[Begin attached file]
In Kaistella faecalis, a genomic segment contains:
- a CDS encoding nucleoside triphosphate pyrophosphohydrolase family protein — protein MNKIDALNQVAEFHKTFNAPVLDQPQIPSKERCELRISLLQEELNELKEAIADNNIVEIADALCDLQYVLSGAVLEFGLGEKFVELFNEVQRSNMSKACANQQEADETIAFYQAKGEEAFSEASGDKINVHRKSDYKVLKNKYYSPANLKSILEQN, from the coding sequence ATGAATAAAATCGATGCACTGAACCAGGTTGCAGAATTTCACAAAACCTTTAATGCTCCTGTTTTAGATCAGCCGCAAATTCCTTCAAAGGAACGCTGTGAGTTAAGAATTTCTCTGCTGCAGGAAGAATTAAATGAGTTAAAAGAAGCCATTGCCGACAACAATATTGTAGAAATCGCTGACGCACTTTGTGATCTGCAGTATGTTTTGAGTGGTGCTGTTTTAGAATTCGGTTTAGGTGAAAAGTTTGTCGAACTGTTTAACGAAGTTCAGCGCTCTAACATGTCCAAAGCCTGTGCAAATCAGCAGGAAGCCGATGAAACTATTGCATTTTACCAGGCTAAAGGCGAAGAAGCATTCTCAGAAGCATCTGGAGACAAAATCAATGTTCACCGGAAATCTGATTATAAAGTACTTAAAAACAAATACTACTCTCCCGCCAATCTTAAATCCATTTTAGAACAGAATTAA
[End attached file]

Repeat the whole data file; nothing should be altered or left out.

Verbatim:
In Kaistella faecalis, a genomic segment contains:
- a CDS encoding nucleoside triphosphate pyrophosphohydrolase family protein — protein MNKIDALNQVAEFHKTFNAPVLDQPQIPSKERCELRISLLQEELNELKEAIADNNIVEIADALCDLQYVLSGAVLEFGLGEKFVELFNEVQRSNMSKACANQQEADETIAFYQAKGEEAFSEASGDKINVHRKSDYKVLKNKYYSPANLKSILEQN, from the coding sequence ATGAATAAAATCGATGCACTGAACCAGGTTGCAGAATTTCACAAAACCTTTAATGCTCCTGTTTTAGATCAGCCGCAAATTCCTTCAAAGGAACGCTGTGAGTTAAGAATTTCTCTGCTGCAGGAAGAATTAAATGAGTTAAAAGAAGCCATTGCCGACAACAATATTGTAGAAATCGCTGACGCACTTTGTGATCTGCAGTATGTTTTGAGTGGTGCTGTTTTAGAATTCGGTTTAGGTGAAAAGTTTGTCGAACTGTTTAACGAAGTTCAGCGCTCTAACATGTCCAAAGCCTGTGCAAATCAGCAGGAAGCCGATGAAACTATTGCATTTTACCAGGCTAAAGGCGAAGAAGCATTCTCAGAAGCATCTGGAGACAAAATCAATGTTCACCGGAAATCTGATTATAAAGTACTTAAAAACAAATACTACTCTCCCGCCAATCTTAAATCCATTTTAGAACAGAATTAA